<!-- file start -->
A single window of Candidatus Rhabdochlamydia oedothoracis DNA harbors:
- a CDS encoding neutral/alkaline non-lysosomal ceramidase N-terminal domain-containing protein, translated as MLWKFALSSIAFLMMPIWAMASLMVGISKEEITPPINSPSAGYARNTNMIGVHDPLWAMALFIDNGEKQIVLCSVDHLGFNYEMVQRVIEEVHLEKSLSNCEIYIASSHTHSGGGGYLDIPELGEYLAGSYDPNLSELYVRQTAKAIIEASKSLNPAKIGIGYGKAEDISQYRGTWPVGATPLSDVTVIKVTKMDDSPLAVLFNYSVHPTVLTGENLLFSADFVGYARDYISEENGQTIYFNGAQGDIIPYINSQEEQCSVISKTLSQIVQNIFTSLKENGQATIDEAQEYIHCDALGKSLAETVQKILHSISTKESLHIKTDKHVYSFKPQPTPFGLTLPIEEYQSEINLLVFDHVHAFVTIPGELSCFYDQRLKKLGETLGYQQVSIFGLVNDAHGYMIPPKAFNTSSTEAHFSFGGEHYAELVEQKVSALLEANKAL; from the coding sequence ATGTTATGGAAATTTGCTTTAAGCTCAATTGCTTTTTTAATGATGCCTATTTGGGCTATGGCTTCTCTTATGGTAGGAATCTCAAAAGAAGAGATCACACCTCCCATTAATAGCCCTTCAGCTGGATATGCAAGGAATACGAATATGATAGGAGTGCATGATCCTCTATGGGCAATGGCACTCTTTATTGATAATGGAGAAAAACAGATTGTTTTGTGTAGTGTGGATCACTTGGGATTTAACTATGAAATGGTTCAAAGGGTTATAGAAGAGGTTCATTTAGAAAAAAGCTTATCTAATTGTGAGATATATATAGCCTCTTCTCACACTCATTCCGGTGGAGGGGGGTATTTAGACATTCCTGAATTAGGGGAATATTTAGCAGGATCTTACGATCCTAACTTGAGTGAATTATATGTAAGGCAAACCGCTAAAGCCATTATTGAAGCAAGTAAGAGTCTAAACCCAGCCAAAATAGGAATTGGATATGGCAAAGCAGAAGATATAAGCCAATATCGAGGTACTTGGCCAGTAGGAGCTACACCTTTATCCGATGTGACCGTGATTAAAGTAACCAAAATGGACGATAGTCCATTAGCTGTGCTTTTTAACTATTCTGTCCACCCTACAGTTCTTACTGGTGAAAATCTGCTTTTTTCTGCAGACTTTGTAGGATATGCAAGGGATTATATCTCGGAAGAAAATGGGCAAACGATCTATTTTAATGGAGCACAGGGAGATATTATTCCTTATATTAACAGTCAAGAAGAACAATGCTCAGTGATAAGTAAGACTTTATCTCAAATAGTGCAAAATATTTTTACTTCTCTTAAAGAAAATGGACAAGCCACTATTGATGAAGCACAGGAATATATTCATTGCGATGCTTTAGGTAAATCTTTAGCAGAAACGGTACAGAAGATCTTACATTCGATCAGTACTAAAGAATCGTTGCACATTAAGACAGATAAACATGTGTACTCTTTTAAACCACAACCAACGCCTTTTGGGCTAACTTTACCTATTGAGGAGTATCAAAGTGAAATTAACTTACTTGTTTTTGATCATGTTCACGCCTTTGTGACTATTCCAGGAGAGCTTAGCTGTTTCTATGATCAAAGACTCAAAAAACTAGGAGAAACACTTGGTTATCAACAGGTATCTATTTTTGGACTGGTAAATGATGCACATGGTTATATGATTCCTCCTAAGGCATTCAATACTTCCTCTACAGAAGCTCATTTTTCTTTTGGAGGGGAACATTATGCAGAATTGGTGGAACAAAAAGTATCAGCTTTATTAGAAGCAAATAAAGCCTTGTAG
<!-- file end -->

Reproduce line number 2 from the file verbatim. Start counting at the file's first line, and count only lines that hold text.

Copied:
- a CDS encoding neutral/alkaline non-lysosomal ceramidase N-terminal domain-containing protein, translated as MLWKFALSSIAFLMMPIWAMASLMVGISKEEITPPINSPSAGYARNTNMIGVHDPLWAMALFIDNGEKQIVLCSVDHLGFNYEMVQRVIEEVHLEKSLSNCEIYIASSHTHSGGGGYLDIPELGEYLAGSYDPNLSELYVRQTAKAIIEASKSLNPAKIGIGYGKAEDISQYRGTWPVGATPLSDVTVIKVTKMDDSPLAVLFNYSVHPTVLTGENLLFSADFVGYARDYISEENGQTIYFNGAQGDIIPYINSQEEQCSVISKTLSQIVQNIFTSLKENGQATIDEAQEYIHCDALGKSLAETVQKILHSISTKESLHIKTDKHVYSFKPQPTPFGLTLPIEEYQSEINLLVFDHVHAFVTIPGELSCFYDQRLKKLGETLGYQQVSIFGLVNDAHGYMIPPKAFNTSSTEAHFSFGGEHYAELVEQKVSALLEANKAL; from the coding sequence ATGTTATGGAAATTTGCTTTAAGCTCAATTGCTTTTTTAATGATGCCTATTTGGGCTATGGCTTCTCTTATGGTAGGAATCTCAAAAGAAGAGATCACACCTCCCATTAATAGCCCTTCAGCTGGATATGCAAGGAATACGAATATGATAGGAGTGCATGATCCTCTATGGGCAATGGCACTCTTTATTGATAATGGAGAAAAACAGATTGTTTTGTGTAGTGTGGATCACTTGGGATTTAACTATGAAATGGTTCAAAGGGTTATAGAAGAGGTTCATTTAGAAAAAAGCTTATCTAATTGTGAGATATATATAGCCTCTTCTCACACTCATTCCGGTGGAGGGGGGTATTTAGACATTCCTGAATTAGGGGAATATTTAGCAGGATCTTACGATCCTAACTTGAGTGAATTATATGTAAGGCAAACCGCTAAAGCCATTATTGAAGCAAGTAAGAGTCTAAACCCAGCCAAAATAGGAATTGGATATGGCAAAGCAGAAGATATAAGCCAATATCGAGGTACTTGGCCAGTAGGAGCTACACCTTTATCCGATGTGACCGTGATTAAAGTAACCAAAATGGACGATAGTCCATTAGCTGTGCTTTTTAACTATTCTGTCCACCCTACAGTTCTTACTGGTGAAAATCTGCTTTTTTCTGCAGACTTTGTAGGATATGCAAGGGATTATATCTCGGAAGAAAATGGGCAAACGATCTATTTTAATGGAGCACAGGGAGATATTATTCCTTATATTAACAGTCAAGAAGAACAATGCTCAGTGATAAGTAAGACTTTATCTCAAATAGTGCAAAATATTTTTACTTCTCTTAAAGAAAATGGACAAGCCACTATTGATGAAGCACAGGAATATATTCATTGCGATGCTTTAGGTAAATCTTTAGCAGAAACGGTACAGAAGATCTTACATTCGATCAGTACTAAAGAATCGTTGCACATTAAGACAGATAAACATGTGTACTCTTTTAAACCACAACCAACGCCTTTTGGGCTAACTTTACCTATTGAGGAGTATCAAAGTGAAATTAACTTACTTGTTTTTGATCATGTTCACGCCTTTGTGACTATTCCAGGAGAGCTTAGCTGTTTCTATGATCAAAGACTCAAAAAACTAGGAGAAACACTTGGTTATCAACAGGTATCTATTTTTGGACTGGTAAATGATGCACATGGTTATATGATTCCTCCTAAGGCATTCAATACTTCCTCTACAGAAGCTCATTTTTCTTTTGGAGGGGAACATTATGCAGAATTGGTGGAACAAAAAGTATCAGCTTTATTAGAAGCAAATAAAGCCTTGTAG